Opening up campuses is harder than closing them


No university leader needs me to tell them how challenging it was to suddenly switch to online teaching during lockdown. But our experience is that, if anything, it is even harder to get students and staff to return to the campus when the restrictions lift – at the same time as retaining the positive changes implemented during lockdown and adjusting budgets to reflect much lower numbers of international students.

New Zealand’s geographical isolation and its strict lockdown imposed on 25 March have resulted in low infection rates and a very small number of deaths. As a result, by early June, most of the restrictions had been removed. This made it possible for us to reopen, provided that we increased hygiene measures, continued to provide online learning access for those who still could not return, and implemented comprehensive tracking of the thousands of individuals who were physically present.

The need to be able to carry out contact tracing required us to partner with an external technology firm to rapidly develop a secure, privacy-protected system whereby staff, students and visitors opt in to scan one of the 4,000 QR codes we have put up as they enter or exit every room. In the process of defining our trackable spaces, we discovered rooms in far-flung corners of our two campuses that administration did not even know existed!

We created a campaign to explain the QR code system featuring my border collie, Ella, who achieved rock-star status on campus following her brief cameo appearance in one of the first video messages I made from my home office. Ella takes full credit for the strong uptake of the system and for the interest in replicating it at a number of overseas universities.

Still, it quickly became clear that some staff were reluctant to return. Some had residual health concerns and uncertainty about the potential return of the virus. Others had learned to enjoy working from home. We have needed to remind staff that their ability to work from home rests on the social networks and relationships established over long periods in an office environment, which cannot be sustained and enhanced remotely. So while we are completely rewriting our flexible working policy as a result of lockdown, it will still require regular, if not exclusive, work in the office in most cases.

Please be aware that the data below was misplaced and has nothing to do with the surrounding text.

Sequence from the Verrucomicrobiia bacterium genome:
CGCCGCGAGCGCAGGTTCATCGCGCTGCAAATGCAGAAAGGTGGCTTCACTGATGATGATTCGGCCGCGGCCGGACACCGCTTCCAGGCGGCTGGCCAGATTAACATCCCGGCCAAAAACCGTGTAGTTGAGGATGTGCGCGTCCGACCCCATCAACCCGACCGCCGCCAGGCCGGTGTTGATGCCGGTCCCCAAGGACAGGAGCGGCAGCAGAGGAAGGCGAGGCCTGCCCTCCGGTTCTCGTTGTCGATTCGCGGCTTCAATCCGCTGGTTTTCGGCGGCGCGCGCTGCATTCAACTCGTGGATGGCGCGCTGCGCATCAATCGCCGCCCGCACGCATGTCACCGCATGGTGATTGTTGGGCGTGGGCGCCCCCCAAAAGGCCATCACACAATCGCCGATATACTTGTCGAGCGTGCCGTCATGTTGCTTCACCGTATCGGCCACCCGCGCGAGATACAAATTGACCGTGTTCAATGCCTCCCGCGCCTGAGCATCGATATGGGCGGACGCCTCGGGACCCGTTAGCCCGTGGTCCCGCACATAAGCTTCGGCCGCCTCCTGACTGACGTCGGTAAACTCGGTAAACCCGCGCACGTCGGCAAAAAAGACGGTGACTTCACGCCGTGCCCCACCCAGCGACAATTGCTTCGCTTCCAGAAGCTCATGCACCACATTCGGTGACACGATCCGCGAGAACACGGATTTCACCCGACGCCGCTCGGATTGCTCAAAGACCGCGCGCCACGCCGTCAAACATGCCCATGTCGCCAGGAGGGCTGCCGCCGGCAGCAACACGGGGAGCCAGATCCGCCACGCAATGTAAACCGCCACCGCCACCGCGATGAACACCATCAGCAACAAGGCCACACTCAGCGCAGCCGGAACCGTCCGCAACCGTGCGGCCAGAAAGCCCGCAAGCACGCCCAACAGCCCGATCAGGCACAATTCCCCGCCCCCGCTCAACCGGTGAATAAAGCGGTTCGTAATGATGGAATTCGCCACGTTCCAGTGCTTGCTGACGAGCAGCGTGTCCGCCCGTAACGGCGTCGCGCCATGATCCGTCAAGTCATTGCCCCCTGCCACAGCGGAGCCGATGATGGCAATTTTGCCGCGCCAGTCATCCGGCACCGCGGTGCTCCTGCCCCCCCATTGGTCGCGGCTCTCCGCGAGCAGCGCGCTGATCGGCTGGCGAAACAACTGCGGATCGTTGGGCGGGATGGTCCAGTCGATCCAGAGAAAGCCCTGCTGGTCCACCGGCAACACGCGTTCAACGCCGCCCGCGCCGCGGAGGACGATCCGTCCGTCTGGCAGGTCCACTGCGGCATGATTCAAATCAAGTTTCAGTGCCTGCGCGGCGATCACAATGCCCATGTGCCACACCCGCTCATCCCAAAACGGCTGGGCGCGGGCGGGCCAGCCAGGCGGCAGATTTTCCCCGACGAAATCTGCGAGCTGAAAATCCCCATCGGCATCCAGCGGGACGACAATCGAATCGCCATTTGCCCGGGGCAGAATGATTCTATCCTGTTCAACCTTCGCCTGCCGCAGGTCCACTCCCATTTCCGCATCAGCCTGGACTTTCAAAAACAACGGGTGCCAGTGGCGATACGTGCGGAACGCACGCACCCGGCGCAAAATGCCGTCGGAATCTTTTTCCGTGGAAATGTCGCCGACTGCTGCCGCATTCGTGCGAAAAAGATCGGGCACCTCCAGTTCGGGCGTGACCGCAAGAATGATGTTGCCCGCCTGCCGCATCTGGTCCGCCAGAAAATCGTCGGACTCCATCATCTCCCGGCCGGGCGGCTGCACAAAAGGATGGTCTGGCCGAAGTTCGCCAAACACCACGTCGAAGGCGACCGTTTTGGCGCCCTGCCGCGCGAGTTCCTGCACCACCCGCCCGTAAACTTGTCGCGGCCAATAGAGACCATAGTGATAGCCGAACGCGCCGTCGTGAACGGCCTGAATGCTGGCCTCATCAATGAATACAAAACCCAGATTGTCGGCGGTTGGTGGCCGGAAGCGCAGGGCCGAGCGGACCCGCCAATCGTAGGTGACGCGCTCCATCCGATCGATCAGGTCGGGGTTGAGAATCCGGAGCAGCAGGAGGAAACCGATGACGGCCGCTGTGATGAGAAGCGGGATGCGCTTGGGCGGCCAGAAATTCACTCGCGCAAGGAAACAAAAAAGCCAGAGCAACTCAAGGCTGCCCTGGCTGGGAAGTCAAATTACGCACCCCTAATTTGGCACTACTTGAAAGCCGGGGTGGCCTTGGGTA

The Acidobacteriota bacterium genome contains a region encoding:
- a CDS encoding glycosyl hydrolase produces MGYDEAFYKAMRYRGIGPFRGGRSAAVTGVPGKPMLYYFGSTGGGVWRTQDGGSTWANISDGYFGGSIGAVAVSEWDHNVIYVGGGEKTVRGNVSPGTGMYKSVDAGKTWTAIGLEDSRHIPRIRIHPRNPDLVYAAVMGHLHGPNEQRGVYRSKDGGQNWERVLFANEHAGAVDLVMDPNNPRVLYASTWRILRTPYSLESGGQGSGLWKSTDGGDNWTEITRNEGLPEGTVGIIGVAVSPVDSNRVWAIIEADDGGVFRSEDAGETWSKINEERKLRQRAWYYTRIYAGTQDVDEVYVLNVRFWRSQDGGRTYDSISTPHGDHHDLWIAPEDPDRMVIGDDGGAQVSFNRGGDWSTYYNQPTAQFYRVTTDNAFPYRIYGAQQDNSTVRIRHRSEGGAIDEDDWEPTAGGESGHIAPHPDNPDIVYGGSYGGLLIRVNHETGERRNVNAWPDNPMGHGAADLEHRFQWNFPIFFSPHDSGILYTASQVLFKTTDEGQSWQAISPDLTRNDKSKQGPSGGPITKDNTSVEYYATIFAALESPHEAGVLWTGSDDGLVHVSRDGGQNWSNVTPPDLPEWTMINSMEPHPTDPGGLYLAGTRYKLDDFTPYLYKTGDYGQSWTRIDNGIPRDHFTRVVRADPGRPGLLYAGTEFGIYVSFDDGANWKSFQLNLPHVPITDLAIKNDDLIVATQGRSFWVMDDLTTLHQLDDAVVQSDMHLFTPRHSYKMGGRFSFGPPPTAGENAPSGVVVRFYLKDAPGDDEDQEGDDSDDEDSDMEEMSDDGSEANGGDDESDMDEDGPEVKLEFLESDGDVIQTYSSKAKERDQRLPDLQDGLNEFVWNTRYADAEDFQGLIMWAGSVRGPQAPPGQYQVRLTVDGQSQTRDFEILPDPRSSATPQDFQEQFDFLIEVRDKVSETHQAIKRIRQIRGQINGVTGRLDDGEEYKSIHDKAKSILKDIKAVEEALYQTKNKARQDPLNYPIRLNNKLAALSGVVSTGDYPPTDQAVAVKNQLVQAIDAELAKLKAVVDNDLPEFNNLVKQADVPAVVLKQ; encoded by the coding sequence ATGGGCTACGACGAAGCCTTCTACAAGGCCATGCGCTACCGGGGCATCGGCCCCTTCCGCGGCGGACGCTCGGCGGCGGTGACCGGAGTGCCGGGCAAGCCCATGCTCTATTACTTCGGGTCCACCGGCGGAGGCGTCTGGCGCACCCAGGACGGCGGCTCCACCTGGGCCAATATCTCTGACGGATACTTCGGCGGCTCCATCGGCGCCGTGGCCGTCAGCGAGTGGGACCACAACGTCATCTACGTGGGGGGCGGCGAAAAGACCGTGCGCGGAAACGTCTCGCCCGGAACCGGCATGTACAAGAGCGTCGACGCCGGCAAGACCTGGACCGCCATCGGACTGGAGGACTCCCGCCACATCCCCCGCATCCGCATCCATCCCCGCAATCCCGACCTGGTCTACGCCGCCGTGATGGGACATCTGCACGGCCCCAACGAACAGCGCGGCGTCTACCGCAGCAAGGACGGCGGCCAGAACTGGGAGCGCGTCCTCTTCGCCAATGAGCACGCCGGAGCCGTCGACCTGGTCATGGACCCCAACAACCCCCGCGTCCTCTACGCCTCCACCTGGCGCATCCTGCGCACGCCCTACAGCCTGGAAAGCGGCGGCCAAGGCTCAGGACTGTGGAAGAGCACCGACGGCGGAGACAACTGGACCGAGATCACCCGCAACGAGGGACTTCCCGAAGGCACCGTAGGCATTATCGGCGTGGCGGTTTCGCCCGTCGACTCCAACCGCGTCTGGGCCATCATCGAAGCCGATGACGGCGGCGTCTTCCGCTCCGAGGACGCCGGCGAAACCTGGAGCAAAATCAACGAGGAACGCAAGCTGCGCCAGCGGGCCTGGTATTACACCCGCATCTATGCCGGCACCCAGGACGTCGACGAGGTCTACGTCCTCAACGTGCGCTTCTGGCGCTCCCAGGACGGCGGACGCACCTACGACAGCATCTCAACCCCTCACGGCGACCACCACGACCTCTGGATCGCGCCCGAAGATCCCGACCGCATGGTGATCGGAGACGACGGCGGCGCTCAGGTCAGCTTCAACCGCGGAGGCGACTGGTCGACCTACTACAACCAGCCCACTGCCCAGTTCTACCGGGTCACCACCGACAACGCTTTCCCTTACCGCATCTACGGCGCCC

Hygiene is another challenge. Our campuses have many common spaces that can host hundreds of people – not to mention corridors and walkways through which thousands pass daily. While we have deployed hand sanitiser and increased the frequency and intensity of cleaning, our primary response has been in communications reminding people of the ongoing need to take great care with hygiene. Our “golden rules” campaign mirrored the key messages being promulgated by the government.

As the last week has demonstrated, the requirement for physical distancing can change at short notice, so we have replaced large face-to-face lectures this trimester with combinations of short videos, additional small-group activities, encouragement of social learning with peers and self-directed activities. We have also moved away from traditional exams in favour of online open-book tests.

This has resulted in expressions of concern from a minority of staff, students and parents, but we are confident that change was inevitable, albeit hastened by the pandemic. Attendance levels strongly suggest that students do not find lectures stimulating or effective, and 60 per cent of our courses already do without a formal final exam. We are closely monitoring the effects of our new approach on learning outcomes and the results so far are encouraging.

Another benefit of our lockdown experience has been an increased concern to provide equitable learning opportunities for students with financial and logistical difficulties. A combination of government and university funding provided learning devices and internet connections for students during lockdown, and many staff are contributing to a student hardship fund through payroll giving.

As we reopen our campuses, a particular concern relates to international students. Their numbers are likely to be 30 per cent down on last year and could be worse next year if we are unable to replace those who graduate in early 2021. Currently, the border remains closed to all but New Zealand citizens and permanent residents, so we have hundreds of students studying online in their home countries while they wait for the border to open. Their interest in online study will wane quickly if they lose hope of entering New Zealand to complete their studies.

Is there an alternative operating model for universities that does not involve international students? Some opponents of special quarantine arrangements for international students imagine so. But all vice-chancellors understand the reality that international students have allowed our domestic students to benefit from a breadth of programme offerings and quality of facilities that our government funding does not support. Unless ministers are prepared to put in a lot of extra money, the absence of international students will require universities to reshape all aspects of our operations.

The pandemic has hastened positive change by forcing us to rethink the student experience in light of the new options that technology gives us to promote quality teaching, learning and assessment. The cohesiveness of the university community has also been enhanced by the shared response to adversity. But unless we can safely reopen our borders to international students, more challenging changes are going to be forced on vice-chancellors very soon.

Author Bio: Neil Quigley is Vice-Chancellor of the University of Waikato, New Zealand.